European countries have long prided themselves on their strong welfare states, including public-health systems. They are also convinced that the state has a big role to play in fostering the recovery after the pandemic.
The painfully slow rollout of Covid-19 vaccines across the European Union is undermining any claims that government knows best, whether at a national or supranational level. Unless Europe gets its mass inoculation programs right, quickly, it will be hard to believe that its political model can deliver better results to its citizens than what’s available in the rest of the world.
Europe hasn’t exactly covered itself in glory during the pandemic. The continent suffered a brutal first wave in the spring, as the new coronavirus revealed gaping holes in the health-care sectors of many countries such as Italy and Spain. During the summer, the EU appeared to cope better than the U.S., spurring hopes that it had developed effective track-and-trace systems that could help avoid new lockdowns. However, a second wave of Covid-19 during the autumn dashed any claims of European superiority. Only some countries in Asia, as well as Australia and New Zealand, have managed the pandemic competently.
Unfortunately, the EU also seems to be botching the latest, and perhaps most important, stage of virus management: mass inoculation. The European Medical Agency is taking its time to approve vaccines that have been deemed viable elsewhere. Its delay on the joint effort from AstraZeneca Plc and the University of Oxford is understandable: The trial of this jab has been marred by problems that justify a more cautious approach than the U.K.’s speedy approval. However, the slow study of the Pfizer Inc.-BioNTech SE vaccine and the one from Moderna Inc. (still waiting for the green light) is much harder to understand.
The vaccine’s rollout has been even worse. Germany, France, Italy and Spain — the EU’s largest countries — have together inoculated less than half the number of people who’ve received a jab in Israel, according to data compiled by Bloomberg News. This is despite those four EU nations having nearly 30 times Israel’s population.
Germany’s effort has been much speedier than other EU states, and Italy is at least providing a dashboard to show its progress. But Spain’s communication has been less forthcoming, and France could only manage an embarrassing 516 jabs in the first week of the program. While the EMA delays and the Christmas holidays didn’t help, there are few signs that the continent is catching up quickly as it struggles with bureaucracy, a scarcity of trained medical personnel and equipment.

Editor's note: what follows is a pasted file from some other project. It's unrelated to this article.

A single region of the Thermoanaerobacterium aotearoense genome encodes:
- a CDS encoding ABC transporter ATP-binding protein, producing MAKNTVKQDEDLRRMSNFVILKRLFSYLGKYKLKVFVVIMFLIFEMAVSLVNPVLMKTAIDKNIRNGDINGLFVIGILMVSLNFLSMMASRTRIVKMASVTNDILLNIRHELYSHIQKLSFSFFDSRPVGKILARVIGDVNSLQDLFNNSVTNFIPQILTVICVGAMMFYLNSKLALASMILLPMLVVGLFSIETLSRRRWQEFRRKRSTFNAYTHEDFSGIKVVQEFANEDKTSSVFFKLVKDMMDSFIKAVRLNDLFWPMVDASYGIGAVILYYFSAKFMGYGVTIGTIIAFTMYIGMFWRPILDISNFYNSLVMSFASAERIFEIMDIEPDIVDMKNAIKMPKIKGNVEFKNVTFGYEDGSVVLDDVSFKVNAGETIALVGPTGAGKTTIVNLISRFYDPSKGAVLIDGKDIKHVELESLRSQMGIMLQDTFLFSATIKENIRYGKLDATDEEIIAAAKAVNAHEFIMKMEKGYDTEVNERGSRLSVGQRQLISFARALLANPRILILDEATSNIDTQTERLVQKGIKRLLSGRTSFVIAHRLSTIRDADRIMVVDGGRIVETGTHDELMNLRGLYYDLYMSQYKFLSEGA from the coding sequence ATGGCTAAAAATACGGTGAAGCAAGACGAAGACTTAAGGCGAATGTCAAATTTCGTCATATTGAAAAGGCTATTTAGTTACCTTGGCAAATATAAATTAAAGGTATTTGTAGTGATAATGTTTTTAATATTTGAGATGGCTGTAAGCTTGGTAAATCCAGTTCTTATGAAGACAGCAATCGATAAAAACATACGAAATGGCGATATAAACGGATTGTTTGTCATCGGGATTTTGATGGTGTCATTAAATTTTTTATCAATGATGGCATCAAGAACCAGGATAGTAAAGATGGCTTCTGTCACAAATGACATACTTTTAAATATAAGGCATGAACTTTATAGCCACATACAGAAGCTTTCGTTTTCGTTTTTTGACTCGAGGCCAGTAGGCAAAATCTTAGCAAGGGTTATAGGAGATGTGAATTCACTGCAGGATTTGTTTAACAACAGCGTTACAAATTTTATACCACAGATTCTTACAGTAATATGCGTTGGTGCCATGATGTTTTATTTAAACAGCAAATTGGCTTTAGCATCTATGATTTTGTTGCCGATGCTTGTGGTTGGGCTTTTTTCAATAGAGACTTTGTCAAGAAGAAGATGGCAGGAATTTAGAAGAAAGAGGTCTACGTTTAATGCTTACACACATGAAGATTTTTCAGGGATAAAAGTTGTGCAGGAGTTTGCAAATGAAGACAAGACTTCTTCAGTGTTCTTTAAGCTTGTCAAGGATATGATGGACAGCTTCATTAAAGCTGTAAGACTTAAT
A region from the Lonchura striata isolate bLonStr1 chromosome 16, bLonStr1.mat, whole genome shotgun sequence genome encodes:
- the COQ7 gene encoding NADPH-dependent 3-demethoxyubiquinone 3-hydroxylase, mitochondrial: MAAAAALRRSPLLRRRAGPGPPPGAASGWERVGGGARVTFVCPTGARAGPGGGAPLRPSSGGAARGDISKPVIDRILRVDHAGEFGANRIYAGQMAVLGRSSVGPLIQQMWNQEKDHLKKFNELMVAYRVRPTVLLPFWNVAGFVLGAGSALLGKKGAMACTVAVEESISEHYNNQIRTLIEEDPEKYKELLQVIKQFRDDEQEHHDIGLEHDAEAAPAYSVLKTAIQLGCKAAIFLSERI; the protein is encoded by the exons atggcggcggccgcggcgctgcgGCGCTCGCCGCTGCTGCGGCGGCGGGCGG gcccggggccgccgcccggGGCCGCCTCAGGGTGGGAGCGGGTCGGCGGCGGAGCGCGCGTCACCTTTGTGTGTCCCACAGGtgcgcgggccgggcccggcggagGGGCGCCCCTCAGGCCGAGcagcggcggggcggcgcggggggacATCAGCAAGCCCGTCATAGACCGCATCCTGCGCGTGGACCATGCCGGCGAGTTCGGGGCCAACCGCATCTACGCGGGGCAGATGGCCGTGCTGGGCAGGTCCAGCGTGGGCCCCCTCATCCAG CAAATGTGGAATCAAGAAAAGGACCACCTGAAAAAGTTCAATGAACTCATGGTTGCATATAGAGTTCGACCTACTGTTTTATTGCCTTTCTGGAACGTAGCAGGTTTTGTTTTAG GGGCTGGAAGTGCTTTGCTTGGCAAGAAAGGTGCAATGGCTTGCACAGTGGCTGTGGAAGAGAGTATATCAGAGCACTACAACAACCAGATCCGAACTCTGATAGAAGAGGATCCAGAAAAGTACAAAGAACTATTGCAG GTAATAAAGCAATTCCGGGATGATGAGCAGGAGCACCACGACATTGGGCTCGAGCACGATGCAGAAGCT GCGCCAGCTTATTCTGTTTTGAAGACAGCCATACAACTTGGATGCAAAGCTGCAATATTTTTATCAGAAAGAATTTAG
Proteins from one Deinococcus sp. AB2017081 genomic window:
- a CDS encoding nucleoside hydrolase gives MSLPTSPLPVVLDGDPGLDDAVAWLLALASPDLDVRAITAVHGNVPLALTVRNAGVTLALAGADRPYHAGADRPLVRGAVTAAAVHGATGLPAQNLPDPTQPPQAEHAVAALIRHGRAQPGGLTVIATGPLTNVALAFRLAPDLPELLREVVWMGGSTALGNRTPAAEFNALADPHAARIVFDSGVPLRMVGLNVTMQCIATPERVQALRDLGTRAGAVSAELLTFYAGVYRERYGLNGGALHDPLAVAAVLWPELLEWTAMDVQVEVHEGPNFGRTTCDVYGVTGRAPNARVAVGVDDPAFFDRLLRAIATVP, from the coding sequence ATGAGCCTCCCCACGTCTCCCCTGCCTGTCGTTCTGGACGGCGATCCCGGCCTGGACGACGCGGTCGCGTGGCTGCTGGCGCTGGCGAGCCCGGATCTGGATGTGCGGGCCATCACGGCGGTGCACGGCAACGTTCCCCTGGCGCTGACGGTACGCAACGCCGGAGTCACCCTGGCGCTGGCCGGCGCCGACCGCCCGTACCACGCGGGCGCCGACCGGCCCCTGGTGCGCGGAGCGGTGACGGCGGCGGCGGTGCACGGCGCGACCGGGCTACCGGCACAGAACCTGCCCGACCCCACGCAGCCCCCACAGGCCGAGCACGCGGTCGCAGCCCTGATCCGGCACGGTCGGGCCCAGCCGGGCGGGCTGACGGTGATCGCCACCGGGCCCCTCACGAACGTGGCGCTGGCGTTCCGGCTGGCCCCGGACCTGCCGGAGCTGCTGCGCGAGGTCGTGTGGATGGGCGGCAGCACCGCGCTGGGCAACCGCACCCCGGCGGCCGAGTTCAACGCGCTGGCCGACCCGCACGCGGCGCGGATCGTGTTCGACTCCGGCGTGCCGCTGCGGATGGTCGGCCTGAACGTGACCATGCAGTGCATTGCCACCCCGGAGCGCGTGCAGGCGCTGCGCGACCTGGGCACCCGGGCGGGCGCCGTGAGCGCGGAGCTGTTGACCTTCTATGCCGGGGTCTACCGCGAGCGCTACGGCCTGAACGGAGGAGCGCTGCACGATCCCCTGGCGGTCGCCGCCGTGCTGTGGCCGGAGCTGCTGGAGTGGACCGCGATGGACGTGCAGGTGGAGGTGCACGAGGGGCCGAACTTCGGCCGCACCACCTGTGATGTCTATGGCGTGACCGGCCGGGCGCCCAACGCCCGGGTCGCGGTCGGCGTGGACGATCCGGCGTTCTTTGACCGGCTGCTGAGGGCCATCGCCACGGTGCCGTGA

Europe can claim some successes. The first authorized vaccine was developed in a German lab, even though it took a U.S. company to scale it up. However, even in research and development there have been notable fiascos, including the vaccine efforts of France’s Sanofi, which have been pushed back until the end of 2021 at the earliest.
The European Commission may have failed to spot which vaccines looked most promising as it placed its orders this summer. It is having to belatedly increase its orders of the BioNTech-Pzifer and Moderna jabs, two treatments on which the Americans had bet earlier.
The case for speedy vaccination is so overwhelming that one wonders why Europe is dithering. An effective and fast mass-inoculation program will save thousands of lives, allow countries to reopen their economies sooner and avoid the psychological pain of endless lockdowns. It can also limit the risk of mutations such as the so-called “U.K. variant,” which can make the Sars-CoV-2 virus a lot harder to control.
Even the presence of production bottlenecks doesn’t justify the lax approach: It makes sense to just use whatever you have available to immunize as many people as possible, instead of leaving doses sitting idly in a fridge while a government pulls together its distribution plans.
This effort isn’t easy. Politicians may need to train more medical staff, open up special venues and win over those who fear that these vaccines haven’t been tested adequately. But these tasks should have begun in earnest months ago, as soon as it became clear that one or more effective vaccines was likely.
With the emergence of seemingly more virulent forms of Covid and the approval of vaccines with which to fight them, there are no excuses for dallying now. Europe must inject some needed dynamism into its vaccination efforts. Its reputation for competent government — and for its prized social model — hinges on what it will show its citizens and the world.
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